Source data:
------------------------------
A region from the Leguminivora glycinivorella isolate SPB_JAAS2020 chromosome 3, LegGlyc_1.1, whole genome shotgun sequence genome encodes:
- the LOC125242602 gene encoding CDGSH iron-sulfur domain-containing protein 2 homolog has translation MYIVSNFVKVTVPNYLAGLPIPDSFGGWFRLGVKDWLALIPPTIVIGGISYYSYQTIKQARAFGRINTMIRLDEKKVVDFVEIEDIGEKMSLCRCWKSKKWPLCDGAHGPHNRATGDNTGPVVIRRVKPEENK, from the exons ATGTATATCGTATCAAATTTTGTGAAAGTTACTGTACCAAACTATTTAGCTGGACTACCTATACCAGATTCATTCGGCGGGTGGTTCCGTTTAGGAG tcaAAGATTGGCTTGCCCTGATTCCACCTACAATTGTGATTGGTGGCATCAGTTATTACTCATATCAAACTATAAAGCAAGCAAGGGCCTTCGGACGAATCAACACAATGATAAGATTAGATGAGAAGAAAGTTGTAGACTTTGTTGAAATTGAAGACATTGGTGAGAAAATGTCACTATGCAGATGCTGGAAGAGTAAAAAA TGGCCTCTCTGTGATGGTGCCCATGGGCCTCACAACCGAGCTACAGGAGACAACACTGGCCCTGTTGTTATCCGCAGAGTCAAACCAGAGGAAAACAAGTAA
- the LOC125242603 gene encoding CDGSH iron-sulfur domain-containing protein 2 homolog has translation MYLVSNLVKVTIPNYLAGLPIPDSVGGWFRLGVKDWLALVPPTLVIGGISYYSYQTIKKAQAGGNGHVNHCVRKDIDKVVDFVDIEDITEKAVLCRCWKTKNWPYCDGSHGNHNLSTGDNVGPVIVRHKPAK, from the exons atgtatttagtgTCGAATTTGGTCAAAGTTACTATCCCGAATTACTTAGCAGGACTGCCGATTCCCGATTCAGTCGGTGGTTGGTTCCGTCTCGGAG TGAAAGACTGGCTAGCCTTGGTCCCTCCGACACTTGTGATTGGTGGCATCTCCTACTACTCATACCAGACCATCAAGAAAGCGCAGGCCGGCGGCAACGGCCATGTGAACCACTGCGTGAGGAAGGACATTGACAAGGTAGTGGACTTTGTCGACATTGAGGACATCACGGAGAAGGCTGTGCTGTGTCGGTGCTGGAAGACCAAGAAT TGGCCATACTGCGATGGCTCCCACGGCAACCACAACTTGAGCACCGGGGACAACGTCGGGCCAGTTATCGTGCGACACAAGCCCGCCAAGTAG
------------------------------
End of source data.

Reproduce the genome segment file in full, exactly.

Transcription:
A region from the Leguminivora glycinivorella isolate SPB_JAAS2020 chromosome 3, LegGlyc_1.1, whole genome shotgun sequence genome encodes:
- the LOC125242602 gene encoding CDGSH iron-sulfur domain-containing protein 2 homolog has translation MYIVSNFVKVTVPNYLAGLPIPDSFGGWFRLGVKDWLALIPPTIVIGGISYYSYQTIKQARAFGRINTMIRLDEKKVVDFVEIEDIGEKMSLCRCWKSKKWPLCDGAHGPHNRATGDNTGPVVIRRVKPEENK, from the exons ATGTATATCGTATCAAATTTTGTGAAAGTTACTGTACCAAACTATTTAGCTGGACTACCTATACCAGATTCATTCGGCGGGTGGTTCCGTTTAGGAG tcaAAGATTGGCTTGCCCTGATTCCACCTACAATTGTGATTGGTGGCATCAGTTATTACTCATATCAAACTATAAAGCAAGCAAGGGCCTTCGGACGAATCAACACAATGATAAGATTAGATGAGAAGAAAGTTGTAGACTTTGTTGAAATTGAAGACATTGGTGAGAAAATGTCACTATGCAGATGCTGGAAGAGTAAAAAA TGGCCTCTCTGTGATGGTGCCCATGGGCCTCACAACCGAGCTACAGGAGACAACACTGGCCCTGTTGTTATCCGCAGAGTCAAACCAGAGGAAAACAAGTAA
- the LOC125242603 gene encoding CDGSH iron-sulfur domain-containing protein 2 homolog has translation MYLVSNLVKVTIPNYLAGLPIPDSVGGWFRLGVKDWLALVPPTLVIGGISYYSYQTIKKAQAGGNGHVNHCVRKDIDKVVDFVDIEDITEKAVLCRCWKTKNWPYCDGSHGNHNLSTGDNVGPVIVRHKPAK, from the exons atgtatttagtgTCGAATTTGGTCAAAGTTACTATCCCGAATTACTTAGCAGGACTGCCGATTCCCGATTCAGTCGGTGGTTGGTTCCGTCTCGGAG TGAAAGACTGGCTAGCCTTGGTCCCTCCGACACTTGTGATTGGTGGCATCTCCTACTACTCATACCAGACCATCAAGAAAGCGCAGGCCGGCGGCAACGGCCATGTGAACCACTGCGTGAGGAAGGACATTGACAAGGTAGTGGACTTTGTCGACATTGAGGACATCACGGAGAAGGCTGTGCTGTGTCGGTGCTGGAAGACCAAGAAT TGGCCATACTGCGATGGCTCCCACGGCAACCACAACTTGAGCACCGGGGACAACGTCGGGCCAGTTATCGTGCGACACAAGCCCGCCAAGTAG